It’s time again for Augusta leaders to decide which construction projects to ask voters to fund by extending the 1 percent special purpose local option sales tax.
Going before the Augusta Commission for approval Tuesday is a timeline for Augusta to develop a tax package and authorize Mayor Deke Copenhaver to begin preparing a referendum on the project list to go before voters May 20.
If approved, the funding stream likely wouldn’t start until early 2016, but some city leaders and department heads already are eying the money for specific projects.
Richmond County Sheriff Richard Roundtree, who lacked funding to replace the department’s radio system and install a network of security cameras downtown when he proposed the ideas earlier this year, said he hopes to include both items on the sales tax package.
“It is our hope to be able to purchase our own communications network. We have been leasing the current system for over 16 years,” Roundtree said.
In recent years, sales tax funds paid all or part of construction costs for the city’s main library, sheriff’s administration building, jail expansions, new marshal substation, courthouse and convention center.
A project underway – renovating the Municipal Building and constructing a nearby Information Technology building – was partially funded by SPLOST 6, but debt service on $26.5 million in bonds issued to complete the project was scheduled for SPLOST 7, though voters have yet to approve it.
Richmond County voters tend to like the tax packages. About 73 percent of voters approved a $130 million package in March 2012 for the Richmond County Board of Education. Seventy percent of voters approved SPLOST 6 in June 2009, a $184.7 million package.
However, in 2005 voters defeated a $472.5 million sales tax package, sending commissioners scrambling to replace it with a $160 million plan that voters later approved.
Since then, the “fair tax” that applies to all who make purchases in Augusta hasn’t gained in popularity, particularly in light of the new Transportation Investment Act. It added another 1 percent sales tax in metro Augusta, bringing sales taxes to 8 cents on a dollar.
“This SPLOST is going to be a pretty tough sell this time,” Commissioner Bill Lockett said.
Lagging collections expected to delay promised sales tax projects are causing voters to question the wisdom of the funding mechanism, said Lockett, although the District 5 commissioner had one project immediately in mind for the next list: Regency Mall. With sales tax funding, he said, the city could at last complete a mixed-use recreation and housing development next to the Gordon Highway eyesore.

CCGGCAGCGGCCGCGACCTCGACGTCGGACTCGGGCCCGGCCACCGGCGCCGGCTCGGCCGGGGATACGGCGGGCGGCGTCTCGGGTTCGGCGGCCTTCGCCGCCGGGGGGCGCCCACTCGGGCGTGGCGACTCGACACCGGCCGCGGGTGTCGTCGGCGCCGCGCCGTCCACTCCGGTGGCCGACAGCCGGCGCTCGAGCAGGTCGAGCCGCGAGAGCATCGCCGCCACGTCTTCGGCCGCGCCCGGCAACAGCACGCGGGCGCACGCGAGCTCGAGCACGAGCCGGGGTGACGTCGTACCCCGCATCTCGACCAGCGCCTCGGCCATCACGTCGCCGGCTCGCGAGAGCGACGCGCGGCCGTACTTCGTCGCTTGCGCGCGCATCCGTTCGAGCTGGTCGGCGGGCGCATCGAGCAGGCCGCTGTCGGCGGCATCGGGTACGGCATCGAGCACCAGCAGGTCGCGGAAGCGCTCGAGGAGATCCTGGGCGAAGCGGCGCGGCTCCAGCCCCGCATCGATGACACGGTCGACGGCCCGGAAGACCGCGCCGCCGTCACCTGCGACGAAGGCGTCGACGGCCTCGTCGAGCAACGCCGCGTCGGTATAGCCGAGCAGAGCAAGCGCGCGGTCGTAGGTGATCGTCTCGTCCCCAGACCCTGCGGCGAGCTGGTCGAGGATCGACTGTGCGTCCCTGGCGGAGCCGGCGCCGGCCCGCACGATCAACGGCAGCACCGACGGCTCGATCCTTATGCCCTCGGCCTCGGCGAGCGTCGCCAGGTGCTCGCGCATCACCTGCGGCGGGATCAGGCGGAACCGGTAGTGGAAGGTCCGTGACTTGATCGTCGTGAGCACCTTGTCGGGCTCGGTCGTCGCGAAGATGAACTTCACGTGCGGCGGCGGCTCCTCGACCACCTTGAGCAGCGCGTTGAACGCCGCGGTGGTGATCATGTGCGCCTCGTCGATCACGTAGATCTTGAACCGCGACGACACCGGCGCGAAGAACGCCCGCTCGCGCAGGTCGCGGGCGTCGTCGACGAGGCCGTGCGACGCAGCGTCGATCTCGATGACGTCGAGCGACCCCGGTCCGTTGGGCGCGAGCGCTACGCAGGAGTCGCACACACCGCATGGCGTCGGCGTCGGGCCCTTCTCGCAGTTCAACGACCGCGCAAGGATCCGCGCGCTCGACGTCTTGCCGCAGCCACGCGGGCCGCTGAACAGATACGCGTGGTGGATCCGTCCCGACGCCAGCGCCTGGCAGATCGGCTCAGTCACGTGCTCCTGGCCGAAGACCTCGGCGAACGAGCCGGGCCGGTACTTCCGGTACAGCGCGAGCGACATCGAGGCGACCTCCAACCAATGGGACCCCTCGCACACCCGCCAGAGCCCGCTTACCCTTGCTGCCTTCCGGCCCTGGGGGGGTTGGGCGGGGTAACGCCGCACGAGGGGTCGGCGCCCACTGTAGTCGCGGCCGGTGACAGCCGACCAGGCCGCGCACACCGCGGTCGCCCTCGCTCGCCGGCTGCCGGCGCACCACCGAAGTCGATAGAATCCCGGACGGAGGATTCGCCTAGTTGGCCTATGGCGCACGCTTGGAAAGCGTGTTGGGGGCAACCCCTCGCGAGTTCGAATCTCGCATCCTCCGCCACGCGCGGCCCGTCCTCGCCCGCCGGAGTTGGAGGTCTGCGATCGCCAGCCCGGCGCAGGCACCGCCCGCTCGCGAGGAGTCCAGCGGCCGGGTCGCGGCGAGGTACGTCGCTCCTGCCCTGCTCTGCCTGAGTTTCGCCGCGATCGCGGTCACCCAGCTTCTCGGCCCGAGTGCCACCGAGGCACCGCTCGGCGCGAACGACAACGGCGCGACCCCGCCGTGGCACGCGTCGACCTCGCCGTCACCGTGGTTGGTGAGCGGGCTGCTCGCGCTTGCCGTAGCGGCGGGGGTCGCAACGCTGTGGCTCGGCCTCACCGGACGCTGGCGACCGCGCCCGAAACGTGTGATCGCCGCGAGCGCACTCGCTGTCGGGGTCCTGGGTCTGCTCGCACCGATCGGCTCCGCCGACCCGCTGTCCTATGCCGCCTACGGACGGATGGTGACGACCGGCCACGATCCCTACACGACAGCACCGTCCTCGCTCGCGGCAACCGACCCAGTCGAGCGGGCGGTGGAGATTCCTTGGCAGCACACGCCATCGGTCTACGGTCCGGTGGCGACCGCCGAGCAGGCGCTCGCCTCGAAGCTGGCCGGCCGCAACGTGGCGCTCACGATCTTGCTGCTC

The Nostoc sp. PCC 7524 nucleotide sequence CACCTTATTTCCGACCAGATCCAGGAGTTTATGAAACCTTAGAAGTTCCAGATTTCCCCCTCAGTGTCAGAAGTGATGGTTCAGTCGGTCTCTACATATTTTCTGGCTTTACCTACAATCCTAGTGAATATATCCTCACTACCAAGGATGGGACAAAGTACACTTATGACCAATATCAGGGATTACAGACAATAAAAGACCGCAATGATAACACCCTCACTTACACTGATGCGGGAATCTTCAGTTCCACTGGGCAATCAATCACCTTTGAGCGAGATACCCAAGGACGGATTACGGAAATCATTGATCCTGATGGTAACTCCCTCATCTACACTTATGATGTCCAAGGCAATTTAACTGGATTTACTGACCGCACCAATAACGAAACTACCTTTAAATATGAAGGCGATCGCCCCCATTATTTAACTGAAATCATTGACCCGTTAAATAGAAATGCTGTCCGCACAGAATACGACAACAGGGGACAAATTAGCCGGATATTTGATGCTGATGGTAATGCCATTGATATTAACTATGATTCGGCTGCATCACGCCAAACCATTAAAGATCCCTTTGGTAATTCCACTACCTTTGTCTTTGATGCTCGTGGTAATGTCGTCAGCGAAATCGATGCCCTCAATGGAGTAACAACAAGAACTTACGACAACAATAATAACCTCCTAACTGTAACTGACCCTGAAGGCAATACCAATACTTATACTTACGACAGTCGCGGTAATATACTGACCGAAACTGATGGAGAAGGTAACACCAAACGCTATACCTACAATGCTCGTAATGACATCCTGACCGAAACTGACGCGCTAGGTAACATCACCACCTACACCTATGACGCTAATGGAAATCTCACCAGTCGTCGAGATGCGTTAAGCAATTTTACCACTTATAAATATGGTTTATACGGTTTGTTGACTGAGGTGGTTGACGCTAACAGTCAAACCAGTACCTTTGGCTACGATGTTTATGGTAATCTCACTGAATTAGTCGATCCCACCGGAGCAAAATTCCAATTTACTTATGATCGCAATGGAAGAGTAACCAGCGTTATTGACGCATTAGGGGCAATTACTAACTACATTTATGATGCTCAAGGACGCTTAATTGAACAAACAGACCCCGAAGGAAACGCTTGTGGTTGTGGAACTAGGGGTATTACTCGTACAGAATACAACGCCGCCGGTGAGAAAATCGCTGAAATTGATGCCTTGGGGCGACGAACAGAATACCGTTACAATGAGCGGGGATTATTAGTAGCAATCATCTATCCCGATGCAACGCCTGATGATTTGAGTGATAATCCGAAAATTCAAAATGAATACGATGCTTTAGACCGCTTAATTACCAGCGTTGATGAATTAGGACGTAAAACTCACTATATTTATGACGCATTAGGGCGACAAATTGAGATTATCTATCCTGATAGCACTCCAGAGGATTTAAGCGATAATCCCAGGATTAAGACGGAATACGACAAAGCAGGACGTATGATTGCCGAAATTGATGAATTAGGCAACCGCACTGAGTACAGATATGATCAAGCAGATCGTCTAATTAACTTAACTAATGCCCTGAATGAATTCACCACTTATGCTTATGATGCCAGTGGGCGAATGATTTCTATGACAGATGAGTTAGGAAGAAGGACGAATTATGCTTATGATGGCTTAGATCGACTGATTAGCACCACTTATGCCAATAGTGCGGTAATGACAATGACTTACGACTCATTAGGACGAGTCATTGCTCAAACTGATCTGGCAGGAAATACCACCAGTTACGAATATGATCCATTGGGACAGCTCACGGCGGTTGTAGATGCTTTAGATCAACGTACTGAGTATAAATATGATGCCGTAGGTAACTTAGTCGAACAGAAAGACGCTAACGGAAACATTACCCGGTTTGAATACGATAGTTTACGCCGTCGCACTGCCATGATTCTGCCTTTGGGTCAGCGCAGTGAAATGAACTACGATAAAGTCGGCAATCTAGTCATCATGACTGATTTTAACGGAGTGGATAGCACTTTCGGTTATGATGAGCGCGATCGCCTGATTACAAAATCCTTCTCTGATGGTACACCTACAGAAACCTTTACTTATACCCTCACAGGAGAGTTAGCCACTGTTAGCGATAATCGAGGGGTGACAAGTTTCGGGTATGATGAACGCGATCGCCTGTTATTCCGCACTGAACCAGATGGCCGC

The Augusta Engineering Department hopes to double down on infrastructure work with the transportation sales tax, SPLOST 7 and potentially a new stormwater fee, Director Abie Ladson said.
Included on Ladson’s SPLOST 7 wish list is money to resurface Tobacco Road, supplement funding for the Hyde Park retention pond project and reconstruct a section of Windsor Spring Road.
Commissioner Mary Davis said the next tax package should be used to support the growth of Georgia Regents University and Fort Gordon, but she declined to elaborate. Commissioner Donnie Smith has mentioned a new fire station in west Augusta.
Commissioner Wayne Guilfoyle said he hoped his largely rural District 8 would receive something, while its two small municipalities – Hephzibah and Blythe – are finalizing agreements with Augusta for their share of funds from the next round of the tax.
Commissioner Bill Fennoy said at first glance, District 1 desires work on sidewalks in Olde Town, streetlights in Harrisburg and a community center in Apple Valley.
“There are a lot of reasonable requests out there,” Fennoy said.
Commissioner Marion Williams, whose district encompasses half the city, questioned the city’s haste in developing a package. The timeline shows a completed project list by the end of January.
“This is too serious to rush through,” the District 9 commissioner said.
Tim Schroer, the city’s deputy finance director, said the short deadlines are needed to meet public notice requirements and allow voters a second chance to approve the package if a first referendum fails. The new funding stream cannot start until SPLOST 6 collections – now at $109 million – are complete.
Schroer said he expects Copenhaver to handle requests for funding allocations from outside agencies - such as Paine College and Symphony Orchestra Augusta, which have received funding from prior sales tax packages. Copenhaver did not return calls seeking comment.